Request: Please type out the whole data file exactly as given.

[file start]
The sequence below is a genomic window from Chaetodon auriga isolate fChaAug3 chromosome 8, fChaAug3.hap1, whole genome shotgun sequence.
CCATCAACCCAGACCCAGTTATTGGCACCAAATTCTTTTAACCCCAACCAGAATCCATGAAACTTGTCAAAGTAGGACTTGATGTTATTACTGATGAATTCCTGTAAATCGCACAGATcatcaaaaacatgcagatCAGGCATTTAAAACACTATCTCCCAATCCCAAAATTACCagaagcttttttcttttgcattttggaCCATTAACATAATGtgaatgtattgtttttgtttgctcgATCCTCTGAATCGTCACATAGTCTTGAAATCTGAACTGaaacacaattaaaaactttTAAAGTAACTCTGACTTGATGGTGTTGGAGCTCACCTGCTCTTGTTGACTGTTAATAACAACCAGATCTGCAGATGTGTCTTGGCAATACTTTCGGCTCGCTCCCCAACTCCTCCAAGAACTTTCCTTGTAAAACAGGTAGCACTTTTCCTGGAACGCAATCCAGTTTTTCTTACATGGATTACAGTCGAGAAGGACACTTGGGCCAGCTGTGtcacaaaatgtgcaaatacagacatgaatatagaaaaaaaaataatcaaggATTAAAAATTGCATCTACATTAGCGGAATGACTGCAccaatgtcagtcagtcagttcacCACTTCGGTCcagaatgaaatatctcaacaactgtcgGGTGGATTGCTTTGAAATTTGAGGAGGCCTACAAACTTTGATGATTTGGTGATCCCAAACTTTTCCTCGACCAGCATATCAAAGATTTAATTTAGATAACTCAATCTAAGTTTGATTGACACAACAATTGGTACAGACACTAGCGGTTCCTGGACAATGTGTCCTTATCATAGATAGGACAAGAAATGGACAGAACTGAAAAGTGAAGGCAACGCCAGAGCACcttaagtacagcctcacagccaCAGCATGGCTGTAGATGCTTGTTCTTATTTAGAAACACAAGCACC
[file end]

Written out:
The sequence below is a genomic window from Chaetodon auriga isolate fChaAug3 chromosome 8, fChaAug3.hap1, whole genome shotgun sequence.
CCATCAACCCAGACCCAGTTATTGGCACCAAATTCTTTTAACCCCAACCAGAATCCATGAAACTTGTCAAAGTAGGACTTGATGTTATTACTGATGAATTCCTGTAAATCGCACAGATcatcaaaaacatgcagatCAGGCATTTAAAACACTATCTCCCAATCCCAAAATTACCagaagcttttttcttttgcattttggaCCATTAACATAATGtgaatgtattgtttttgtttgctcgATCCTCTGAATCGTCACATAGTCTTGAAATCTGAACTGaaacacaattaaaaactttTAAAGTAACTCTGACTTGATGGTGTTGGAGCTCACCTGCTCTTGTTGACTGTTAATAACAACCAGATCTGCAGATGTGTCTTGGCAATACTTTCGGCTCGCTCCCCAACTCCTCCAAGAACTTTCCTTGTAAAACAGGTAGCACTTTTCCTGGAACGCAATCCAGTTTTTCTTACATGGATTACAGTCGAGAAGGACACTTGGGCCAGCTGTGtcacaaaatgtgcaaatacagacatgaatatagaaaaaaaaataatcaaggATTAAAAATTGCATCTACATTAGCGGAATGACTGCAccaatgtcagtcagtcagttcacCACTTCGGTCcagaatgaaatatctcaacaactgtcgGGTGGATTGCTTTGAAATTTGAGGAGGCCTACAAACTTTGATGATTTGGTGATCCCAAACTTTTCCTCGACCAGCATATCAAAGATTTAATTTAGATAACTCAATCTAAGTTTGATTGACACAACAATTGGTACAGACACTAGCGGTTCCTGGACAATGTGTCCTTATCATAGATAGGACAAGAAATGGACAGAACTGAAAAGTGAAGGCAACGCCAGAGCACcttaagtacagcctcacagccaCAGCATGGCTGTAGATGCTTGTTCTTATTTAGAAACACAAGCACC